While the financial markets’ focus on environmental, social, and governance issues has increasingly grabbed the attention of investors, this course aims to provide you with some basic concepts to help you better define what ESG is, including the rationale behind its inception, and how it has developed.
Through its evolution, we’ll also illustrate how ESG has helped shape not only sovereign and corporate strategies, but the financial products they’ve made available for investors.
For example, did you know that governments, supranational entities, and corporations may use proceeds from bond sales for the sole purposes of creating green projects, such as renewable energy, clean transportation, or wastewater management?
Issuers have also introduced social bonds to help finance social projects, such as affordable basic infrastructure, access to healthcare and education, as well as food security, and socioeconomic advancement.
We’ll explore topics such as these as well as many others.
And through the next series of videos, you’ll learn how to identify and describe the basic principles underpinning the “E”, “S” and “G” in ESG, as well as obtain a brief background of ESG’s origins, evolution, and its impacts on the economy and financial markets.
You should also acquire insights into certain global and domestic goals and frameworks that drive and support issuers’ ESG agendas for economic, financial, and ethical purposes, as well as differentiate between financial products that focus on ESG-related concerns, such as certain exchange-traded funds (ETFs), as well as green—, sustainability-linked—, and social bonds.
You’ll also learn how to examine and construct different investment strategies aligned with investment returns, as well as gain a clearer view of how businesses form their ESG strategies, as well as the risks they face, and how they may be mitigated.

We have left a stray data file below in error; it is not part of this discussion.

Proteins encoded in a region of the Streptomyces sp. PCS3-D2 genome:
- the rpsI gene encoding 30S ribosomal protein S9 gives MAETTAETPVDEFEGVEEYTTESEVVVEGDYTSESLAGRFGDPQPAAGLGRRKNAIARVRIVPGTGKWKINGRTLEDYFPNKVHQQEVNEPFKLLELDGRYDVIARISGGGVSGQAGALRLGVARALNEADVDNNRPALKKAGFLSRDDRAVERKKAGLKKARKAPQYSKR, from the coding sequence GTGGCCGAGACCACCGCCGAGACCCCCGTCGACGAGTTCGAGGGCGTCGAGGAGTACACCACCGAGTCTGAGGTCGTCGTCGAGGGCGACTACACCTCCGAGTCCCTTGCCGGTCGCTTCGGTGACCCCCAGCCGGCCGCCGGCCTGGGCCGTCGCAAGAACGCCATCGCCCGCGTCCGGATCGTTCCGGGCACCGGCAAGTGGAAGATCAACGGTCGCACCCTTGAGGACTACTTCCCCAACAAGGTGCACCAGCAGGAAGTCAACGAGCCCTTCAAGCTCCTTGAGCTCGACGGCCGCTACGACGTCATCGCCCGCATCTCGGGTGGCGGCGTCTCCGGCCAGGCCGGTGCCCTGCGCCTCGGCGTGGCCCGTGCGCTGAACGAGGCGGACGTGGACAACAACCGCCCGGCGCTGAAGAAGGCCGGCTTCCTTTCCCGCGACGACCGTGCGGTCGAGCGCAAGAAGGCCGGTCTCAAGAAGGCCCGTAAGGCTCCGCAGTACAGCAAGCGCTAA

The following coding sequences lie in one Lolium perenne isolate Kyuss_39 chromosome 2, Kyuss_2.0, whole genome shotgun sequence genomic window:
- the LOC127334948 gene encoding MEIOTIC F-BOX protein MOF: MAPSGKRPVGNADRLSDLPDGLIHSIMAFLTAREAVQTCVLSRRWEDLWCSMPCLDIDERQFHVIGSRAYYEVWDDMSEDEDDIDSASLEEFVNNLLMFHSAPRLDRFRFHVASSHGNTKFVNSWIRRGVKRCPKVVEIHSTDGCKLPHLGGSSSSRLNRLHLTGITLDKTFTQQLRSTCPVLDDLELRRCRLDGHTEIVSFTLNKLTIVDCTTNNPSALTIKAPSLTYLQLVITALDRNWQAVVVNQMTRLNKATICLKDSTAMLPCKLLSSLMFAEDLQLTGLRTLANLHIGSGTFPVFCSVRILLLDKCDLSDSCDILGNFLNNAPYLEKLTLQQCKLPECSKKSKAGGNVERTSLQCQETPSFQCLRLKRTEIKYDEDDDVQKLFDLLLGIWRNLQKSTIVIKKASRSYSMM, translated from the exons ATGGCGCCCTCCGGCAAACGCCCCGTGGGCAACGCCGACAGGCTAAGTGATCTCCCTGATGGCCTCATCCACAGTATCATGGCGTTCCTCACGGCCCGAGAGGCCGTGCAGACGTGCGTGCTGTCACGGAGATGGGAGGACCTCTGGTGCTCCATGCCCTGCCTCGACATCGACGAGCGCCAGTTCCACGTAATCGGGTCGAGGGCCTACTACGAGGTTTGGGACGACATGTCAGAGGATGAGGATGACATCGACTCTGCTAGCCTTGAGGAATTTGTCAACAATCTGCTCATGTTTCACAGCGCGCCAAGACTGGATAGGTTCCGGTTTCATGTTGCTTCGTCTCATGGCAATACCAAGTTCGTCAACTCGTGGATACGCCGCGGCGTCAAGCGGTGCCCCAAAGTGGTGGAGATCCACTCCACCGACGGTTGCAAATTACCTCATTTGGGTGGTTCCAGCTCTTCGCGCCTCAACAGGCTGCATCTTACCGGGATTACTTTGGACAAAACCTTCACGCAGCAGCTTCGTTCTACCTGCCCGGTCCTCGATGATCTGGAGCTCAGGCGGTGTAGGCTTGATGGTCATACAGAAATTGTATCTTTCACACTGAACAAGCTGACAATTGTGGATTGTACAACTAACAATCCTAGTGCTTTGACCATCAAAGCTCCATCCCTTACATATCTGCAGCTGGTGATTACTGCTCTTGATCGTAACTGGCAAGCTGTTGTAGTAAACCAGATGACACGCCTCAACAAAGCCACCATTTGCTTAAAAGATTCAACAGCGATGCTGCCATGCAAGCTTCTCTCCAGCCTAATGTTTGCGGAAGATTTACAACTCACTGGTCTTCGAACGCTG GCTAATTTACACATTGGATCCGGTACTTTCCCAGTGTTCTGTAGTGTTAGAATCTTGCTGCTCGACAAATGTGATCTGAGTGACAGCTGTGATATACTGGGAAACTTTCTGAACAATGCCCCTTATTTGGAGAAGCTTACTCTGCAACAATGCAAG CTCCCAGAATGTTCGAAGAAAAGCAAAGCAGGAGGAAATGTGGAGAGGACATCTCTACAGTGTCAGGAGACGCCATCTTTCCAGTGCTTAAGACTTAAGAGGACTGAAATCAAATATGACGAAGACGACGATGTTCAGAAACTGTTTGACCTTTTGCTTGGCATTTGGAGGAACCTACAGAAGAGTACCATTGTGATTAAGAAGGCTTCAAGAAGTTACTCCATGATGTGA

Further along into the course, we’ll delve into how different market sectors have transformed in the wake of increasing ESG-related concerns, and about corporate accountability and ESG scoring, to help you make more informed investment decisions.
We’ll also show you how you can use online trading tools to help you keep your investments, or move your capital, to companies that are aligned with your own ESG-related concerns, including clean air, pure water, consumer safety, fair labor, and many more.
As you progress through this course, you should start acquiring those basic building blocks that will help you make more informed investment decisions about ESG-focused financial products.
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The analysis in this material is provided for information only and is not and should not be construed as an offer to sell or the solicitation of an offer to buy any security. To the extent that this material discusses general market activity, industry or sector trends or other broad-based economic or political conditions, it should not be construed as research or investment advice. To the extent that it includes references to specific securities, commodities, currencies, or other instruments, those references do not constitute a recommendation by IBKR to buy, sell or hold such investments. This material does not and is not intended to take into account the particular financial conditions, investment objectives or requirements of individual customers. Before acting on this material, you should consider whether it is suitable for your particular circumstances and, as necessary, seek professional advice.
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